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Collinsville Teaches the Importance of Community

When I was first informed that my summer as part of Living Democracy would be in Collinsville, Alabama, I was excited and nervous. Even though I have lived in North Alabama my whole life, I knew nothing about Collinsville. All I knew was that I wanted to be of service to others and learn more about my role in society.

My time in Collinsville this summer has been one of new experiences, learning hard lessons, and growing as a member of civic society. I have learned what it means to contribute as a member of a community.

I am very thankful for Mark and Pat Shatzel for allowing me to stay with them for the duration of the summer. They were very kind, and Pat cooked me the most delicious food every week.

This summer I worked with Jennifer Wilkins and the rest of the staff at the Collinsville Public Library, as well as with Dr. Frances Koe and her staff at her clinic, Valley Care DPC. The experiences at both of these places have helped me build my confidence.

While working with Dr. Koe, I learned valuable lessons about what it means to serve the community. One must be open to all people and be willing to go the extra mile. Dr. Koe was a mentor to me as an aspiring rural physician. She goes out of her way to do home visits and nursing home visits for members of the community, which is rare in today’s hectic society.

At the clinic, I was confronted with the harsh reality that many people cannot afford health insurance. It was something that I did not want to accept, but it helped me learn what I can do to help the members of my community. I learned that all people deserve quality health care, no matter their socioeconomic status. I came into contact with a new type of medicine, direct patient care, which provides care to those without insurance. The things I learned about medicine are so beneficial to me, and I will hopefully be able to use everything I learned some day in my own clinic.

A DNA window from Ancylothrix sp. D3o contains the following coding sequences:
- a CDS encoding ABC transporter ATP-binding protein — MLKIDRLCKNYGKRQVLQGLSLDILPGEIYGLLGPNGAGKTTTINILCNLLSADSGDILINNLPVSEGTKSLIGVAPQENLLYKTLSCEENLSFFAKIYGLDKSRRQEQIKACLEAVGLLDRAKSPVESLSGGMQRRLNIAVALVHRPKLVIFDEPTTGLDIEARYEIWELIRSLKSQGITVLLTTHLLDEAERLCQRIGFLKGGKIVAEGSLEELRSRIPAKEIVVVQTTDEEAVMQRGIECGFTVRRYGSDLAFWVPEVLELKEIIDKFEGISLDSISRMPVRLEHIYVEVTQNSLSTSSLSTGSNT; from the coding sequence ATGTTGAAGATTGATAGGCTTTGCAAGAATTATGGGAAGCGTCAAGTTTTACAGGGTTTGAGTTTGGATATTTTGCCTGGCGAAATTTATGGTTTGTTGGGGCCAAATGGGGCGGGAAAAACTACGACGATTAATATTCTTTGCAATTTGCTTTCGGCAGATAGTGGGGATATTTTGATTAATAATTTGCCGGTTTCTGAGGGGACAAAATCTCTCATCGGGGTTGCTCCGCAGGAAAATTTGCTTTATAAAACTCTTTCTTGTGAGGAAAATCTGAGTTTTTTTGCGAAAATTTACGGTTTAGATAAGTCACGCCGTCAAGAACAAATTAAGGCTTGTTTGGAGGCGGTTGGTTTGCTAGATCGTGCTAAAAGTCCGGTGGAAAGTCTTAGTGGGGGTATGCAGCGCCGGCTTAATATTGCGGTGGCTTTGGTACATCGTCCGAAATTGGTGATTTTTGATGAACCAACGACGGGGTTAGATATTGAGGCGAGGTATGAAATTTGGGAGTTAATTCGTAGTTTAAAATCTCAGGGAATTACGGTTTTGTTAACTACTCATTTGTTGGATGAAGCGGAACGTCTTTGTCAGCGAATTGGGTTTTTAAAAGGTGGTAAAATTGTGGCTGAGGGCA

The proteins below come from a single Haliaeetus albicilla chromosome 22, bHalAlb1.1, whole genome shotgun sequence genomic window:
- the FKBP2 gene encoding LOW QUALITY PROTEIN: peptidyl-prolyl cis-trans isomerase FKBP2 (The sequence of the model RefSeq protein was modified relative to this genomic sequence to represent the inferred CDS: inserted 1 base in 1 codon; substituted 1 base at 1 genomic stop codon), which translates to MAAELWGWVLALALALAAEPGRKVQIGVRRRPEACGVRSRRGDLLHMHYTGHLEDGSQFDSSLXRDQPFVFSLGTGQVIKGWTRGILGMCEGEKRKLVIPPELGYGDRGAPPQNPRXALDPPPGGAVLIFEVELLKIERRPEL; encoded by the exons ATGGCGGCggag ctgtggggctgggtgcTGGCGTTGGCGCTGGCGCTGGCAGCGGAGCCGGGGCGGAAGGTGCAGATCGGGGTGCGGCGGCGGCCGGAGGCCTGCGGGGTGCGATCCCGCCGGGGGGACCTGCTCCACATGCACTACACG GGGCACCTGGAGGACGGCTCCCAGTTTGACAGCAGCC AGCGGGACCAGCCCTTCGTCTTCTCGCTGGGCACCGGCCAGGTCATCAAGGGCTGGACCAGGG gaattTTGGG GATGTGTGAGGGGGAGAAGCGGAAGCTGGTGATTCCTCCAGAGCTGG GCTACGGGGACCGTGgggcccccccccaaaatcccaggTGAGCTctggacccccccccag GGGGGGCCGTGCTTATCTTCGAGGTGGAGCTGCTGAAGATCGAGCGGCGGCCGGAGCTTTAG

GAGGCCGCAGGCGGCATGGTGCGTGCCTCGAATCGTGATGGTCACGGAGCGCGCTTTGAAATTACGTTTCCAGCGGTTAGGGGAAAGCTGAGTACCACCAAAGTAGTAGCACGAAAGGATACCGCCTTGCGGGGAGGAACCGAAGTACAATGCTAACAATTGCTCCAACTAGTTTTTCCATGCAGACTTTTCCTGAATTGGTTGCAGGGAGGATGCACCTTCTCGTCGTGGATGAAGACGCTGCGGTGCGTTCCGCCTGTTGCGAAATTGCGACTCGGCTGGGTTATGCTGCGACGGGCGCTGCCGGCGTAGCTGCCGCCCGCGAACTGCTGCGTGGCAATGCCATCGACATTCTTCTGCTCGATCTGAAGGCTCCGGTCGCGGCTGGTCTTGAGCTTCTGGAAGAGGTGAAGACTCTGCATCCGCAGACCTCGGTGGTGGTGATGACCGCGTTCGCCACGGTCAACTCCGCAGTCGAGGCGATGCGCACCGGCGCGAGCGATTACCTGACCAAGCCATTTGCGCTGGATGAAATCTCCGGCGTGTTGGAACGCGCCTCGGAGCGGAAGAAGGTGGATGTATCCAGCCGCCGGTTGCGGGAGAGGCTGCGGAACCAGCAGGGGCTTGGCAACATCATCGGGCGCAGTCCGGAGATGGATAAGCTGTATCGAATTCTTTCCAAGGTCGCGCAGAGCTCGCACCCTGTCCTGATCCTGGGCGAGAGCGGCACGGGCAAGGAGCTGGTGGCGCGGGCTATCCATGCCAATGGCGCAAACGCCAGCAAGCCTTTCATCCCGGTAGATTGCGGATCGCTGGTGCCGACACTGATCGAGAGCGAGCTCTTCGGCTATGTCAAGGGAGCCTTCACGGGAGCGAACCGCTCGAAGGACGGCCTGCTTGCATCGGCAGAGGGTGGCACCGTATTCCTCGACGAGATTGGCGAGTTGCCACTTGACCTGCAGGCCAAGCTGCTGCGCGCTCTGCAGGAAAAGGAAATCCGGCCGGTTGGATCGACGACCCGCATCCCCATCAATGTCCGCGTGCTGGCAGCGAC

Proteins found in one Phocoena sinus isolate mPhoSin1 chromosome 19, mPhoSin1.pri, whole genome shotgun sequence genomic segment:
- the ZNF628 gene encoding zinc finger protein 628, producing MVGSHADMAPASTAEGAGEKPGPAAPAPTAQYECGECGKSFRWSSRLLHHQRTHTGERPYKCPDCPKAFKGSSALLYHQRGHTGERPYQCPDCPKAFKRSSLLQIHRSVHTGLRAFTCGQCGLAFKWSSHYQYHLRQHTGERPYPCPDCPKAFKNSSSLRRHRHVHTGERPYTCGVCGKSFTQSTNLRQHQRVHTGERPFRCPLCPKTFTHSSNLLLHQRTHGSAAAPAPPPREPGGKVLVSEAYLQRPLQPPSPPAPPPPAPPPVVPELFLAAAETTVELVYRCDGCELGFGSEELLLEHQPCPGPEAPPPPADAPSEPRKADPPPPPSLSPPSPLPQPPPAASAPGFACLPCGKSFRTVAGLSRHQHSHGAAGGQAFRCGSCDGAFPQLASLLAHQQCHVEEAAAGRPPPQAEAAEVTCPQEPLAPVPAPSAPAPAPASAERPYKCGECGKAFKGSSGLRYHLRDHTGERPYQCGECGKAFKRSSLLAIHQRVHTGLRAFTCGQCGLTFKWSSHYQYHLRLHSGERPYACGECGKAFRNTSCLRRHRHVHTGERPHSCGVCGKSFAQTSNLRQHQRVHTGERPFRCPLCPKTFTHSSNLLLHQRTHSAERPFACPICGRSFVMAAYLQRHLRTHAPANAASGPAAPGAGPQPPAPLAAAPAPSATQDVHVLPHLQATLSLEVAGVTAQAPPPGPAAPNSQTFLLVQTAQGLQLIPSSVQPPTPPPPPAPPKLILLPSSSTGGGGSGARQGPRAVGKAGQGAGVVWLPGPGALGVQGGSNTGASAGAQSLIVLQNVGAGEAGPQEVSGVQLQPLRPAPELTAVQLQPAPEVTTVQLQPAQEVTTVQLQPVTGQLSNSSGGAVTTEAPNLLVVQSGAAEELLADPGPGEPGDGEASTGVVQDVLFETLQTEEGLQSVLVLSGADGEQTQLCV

Working on the summer programs for children at the library, I learned a lot about trial and error. I learned that it is okay to realize that something is not going to go as planned. I also realized that it is so much better to give than to receive. Being able to provide for the children of the community during our programs was such a blessing.

I also was pushed out of my comfort zone to experience new parts of civic life. Attending city council and civic club meetings allowed me to realize an important truth: the only way to be involved in a community and have a part in civic life is to engage in the community and hear the voices of others.

At the city council meetings, I heard citizens voice their concerns, and council members were informed of what community members wanted improved. I realized that this is the only way for citizens to effectively change what they want to see different. I am excited to attend city council meetings wherever I end up living in the future.

Most importantly, this summer I learned that effective community change doesn’t have to be big or glamorous. It can be as simple as saying hello to a new person, waving at a stranger as you drive by, or gathering donations for those in need. All it takes to work for good in a community is the drive to start something. I also learned in Collinsville that a project for a community depends on people who are willing to help. The more people get involved and back the project, the more successful it will be.

I was so blessed to be surrounded by some of the kindest people during my time in Collinsville. They were more than willing to support me and help with anything I was doing. I realized that the key to community work is having a group of people willing to back you in everything you do.

A quote I read online the other week sums up my experience. Michael Lee West said, “There was another thing I had forgotten about the South: It was the one place on earth where an unsuspecting person could get killed by kindness.” This is so unbelievably true. I am grateful for the people I have met and the encouragement everyone has given me.

Through this experience, I feel prepared to go out and contribute in whatever community I am in. I have learned that it is so important to get involved, meet new people, and extend kindness to everyone. Thank you to everyone in Collinsville who made this summer life-changing. I can’t wait to come back to this little town in the valley.

Tags: Collinsville

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